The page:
As for stability and data consistency I have some observations but this isn’t the place to share them. I’ll post this in my thread about issues with data consistency.

Good job @kara !

Yes and no. It requires a logout and login so that the groups for the user are refreshed, but there’s a workaround:

$ newgrp GROUPNAME
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Don’t most of you have the Nextcloud client installed? Just point Joplin to the folder where it’s MD files are stored on the local disk. Instant sync.

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Thanks for that. I had all kind of weird synchronization issues with the desktop client (Win 10) but none with Android and this solved everything.

@Fmstrat could you elaborate a bit on this solution please?


after a long time of not updating Joplin I finally upgraded. I went from 1.0.197 to 1.7.11 (the latest at the moment of writing).

I created a fresh backend location and performed a fresh initial sync with E2EE across 3 devices (android + 2x ubuntu). This time I switched from the dav2fs workaround to using webdav again because I had issues with putting my machines to sleep mode (the sync would prevent the OS from sleeping, to protect the consistency of the transfer, I assume).

Now on webdav I see that sadly the issue of super-slow transfers is still there. I loaded all my data from my JEX backup and its gonna take a "while" for this to sync. Days maybe.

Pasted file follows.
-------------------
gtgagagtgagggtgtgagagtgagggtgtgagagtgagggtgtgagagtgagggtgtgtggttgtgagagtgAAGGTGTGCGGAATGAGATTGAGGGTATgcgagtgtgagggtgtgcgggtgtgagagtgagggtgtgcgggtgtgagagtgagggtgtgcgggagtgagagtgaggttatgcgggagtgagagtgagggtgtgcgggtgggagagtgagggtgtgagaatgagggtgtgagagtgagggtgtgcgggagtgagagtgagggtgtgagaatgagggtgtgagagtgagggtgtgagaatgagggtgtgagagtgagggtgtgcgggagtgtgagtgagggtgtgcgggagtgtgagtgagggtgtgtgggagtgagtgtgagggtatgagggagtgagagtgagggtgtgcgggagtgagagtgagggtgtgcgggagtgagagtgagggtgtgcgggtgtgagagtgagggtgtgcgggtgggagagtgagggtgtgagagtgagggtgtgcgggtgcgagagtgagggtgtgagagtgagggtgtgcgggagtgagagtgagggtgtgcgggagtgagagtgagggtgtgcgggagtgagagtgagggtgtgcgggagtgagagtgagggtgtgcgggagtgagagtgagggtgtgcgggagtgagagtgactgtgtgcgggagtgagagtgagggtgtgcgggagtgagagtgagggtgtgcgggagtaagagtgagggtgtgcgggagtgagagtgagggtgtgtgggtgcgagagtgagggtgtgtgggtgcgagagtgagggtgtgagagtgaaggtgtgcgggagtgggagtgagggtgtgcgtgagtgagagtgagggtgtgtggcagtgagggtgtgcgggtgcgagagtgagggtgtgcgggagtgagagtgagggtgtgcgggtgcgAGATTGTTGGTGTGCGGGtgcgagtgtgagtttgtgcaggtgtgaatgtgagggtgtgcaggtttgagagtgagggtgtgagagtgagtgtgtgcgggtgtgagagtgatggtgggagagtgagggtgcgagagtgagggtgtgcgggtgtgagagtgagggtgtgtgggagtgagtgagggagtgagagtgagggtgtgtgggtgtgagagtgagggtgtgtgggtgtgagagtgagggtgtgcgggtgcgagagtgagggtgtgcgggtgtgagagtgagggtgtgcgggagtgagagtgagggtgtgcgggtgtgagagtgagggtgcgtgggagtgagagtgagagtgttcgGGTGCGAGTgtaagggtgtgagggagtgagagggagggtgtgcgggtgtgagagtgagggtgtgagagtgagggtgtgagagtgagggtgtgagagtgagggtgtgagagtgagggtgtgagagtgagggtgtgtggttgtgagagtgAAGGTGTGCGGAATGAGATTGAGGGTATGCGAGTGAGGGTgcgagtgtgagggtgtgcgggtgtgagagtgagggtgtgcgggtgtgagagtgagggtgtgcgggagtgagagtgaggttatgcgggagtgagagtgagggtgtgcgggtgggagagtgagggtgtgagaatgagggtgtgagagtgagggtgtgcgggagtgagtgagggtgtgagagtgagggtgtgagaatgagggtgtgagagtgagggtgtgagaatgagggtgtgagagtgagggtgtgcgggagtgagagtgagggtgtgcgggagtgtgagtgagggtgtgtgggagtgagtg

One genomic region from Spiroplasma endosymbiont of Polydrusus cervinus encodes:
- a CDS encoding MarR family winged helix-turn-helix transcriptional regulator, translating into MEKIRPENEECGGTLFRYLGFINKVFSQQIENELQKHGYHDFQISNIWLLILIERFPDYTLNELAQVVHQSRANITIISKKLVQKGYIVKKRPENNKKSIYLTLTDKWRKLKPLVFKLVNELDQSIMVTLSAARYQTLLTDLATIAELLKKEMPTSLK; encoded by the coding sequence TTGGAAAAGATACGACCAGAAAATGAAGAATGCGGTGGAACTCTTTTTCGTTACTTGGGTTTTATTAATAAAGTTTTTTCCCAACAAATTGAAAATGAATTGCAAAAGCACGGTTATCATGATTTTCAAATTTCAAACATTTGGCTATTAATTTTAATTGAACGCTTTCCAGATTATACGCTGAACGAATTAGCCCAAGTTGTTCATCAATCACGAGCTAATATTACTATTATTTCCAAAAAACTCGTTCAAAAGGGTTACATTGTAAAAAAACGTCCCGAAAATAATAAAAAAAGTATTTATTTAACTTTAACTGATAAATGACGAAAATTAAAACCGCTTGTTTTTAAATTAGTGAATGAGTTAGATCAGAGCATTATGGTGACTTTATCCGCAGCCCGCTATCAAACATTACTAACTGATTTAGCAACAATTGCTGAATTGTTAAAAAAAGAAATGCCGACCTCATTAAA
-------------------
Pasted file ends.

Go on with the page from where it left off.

I added an issue:

All details I could think of are there.

This is not a WebDAV sync issue, but has everything to do with Nextcloud's flawed design.
Every single WebDAV request will trigger at least one database query, which will potentially go over millions of records.

I have experienced major performance issues when syncing with Nextcloud. This is just mind-boggling. I'm using Apache with event MPM, php-fpm (7.4) + OpCache, MySQL8 (via socket), Redis (via socket) (memcache.locking), APCu (memcache.local). The entire MySQL database fits into memory. All Nextcloud php files are compiled and cached in the OpCache.

For 910 items the sync with Nextcloud took about 1.5 hours. Running the same with a plain WebDAV implementation (without the Nextcluod BS), it took 17 minutes.

The issue

I closed the issue. I hope others will find it and draw their conclusions from this little conversation we had. I'm not gonna argue with tests performed by someone who manages both the client and server sides of the system.

@tessus thank you for the help! :blush: Please consider adding a note to the FAQ describing this issue.

I see that there are things about slow sync and Nextcloud, but those seem to be outdated.

The next steps :eyes:

This leaves me with the following options:

a) re-introduce the dav2fs workaround (no chance)
b) use the Nextcloud sync client (tried that, had what seemed to be race conditions, I also suffered from data getting reverted [Sometimes latest changes get reverted (during sync?) - #9 by tangodelta])
c) just use this slow as molasses WebDAV solution
d) try the S3 backend

I don't have the resources to go with d), so I'm gonna go with c) and when things stabilize I'll try d). Seeing how Nextcloud caused issues for me in the past, I'll try to migrate away from it.

I fixed this for me by using Apache httpd with the WebDAV module.

Maybe others have found a way to make Nextcloud faster, but I've been in performance for many years and I couldn't come up with anything I could have done better on my side. IMO the Nextcloud code needs a revamp.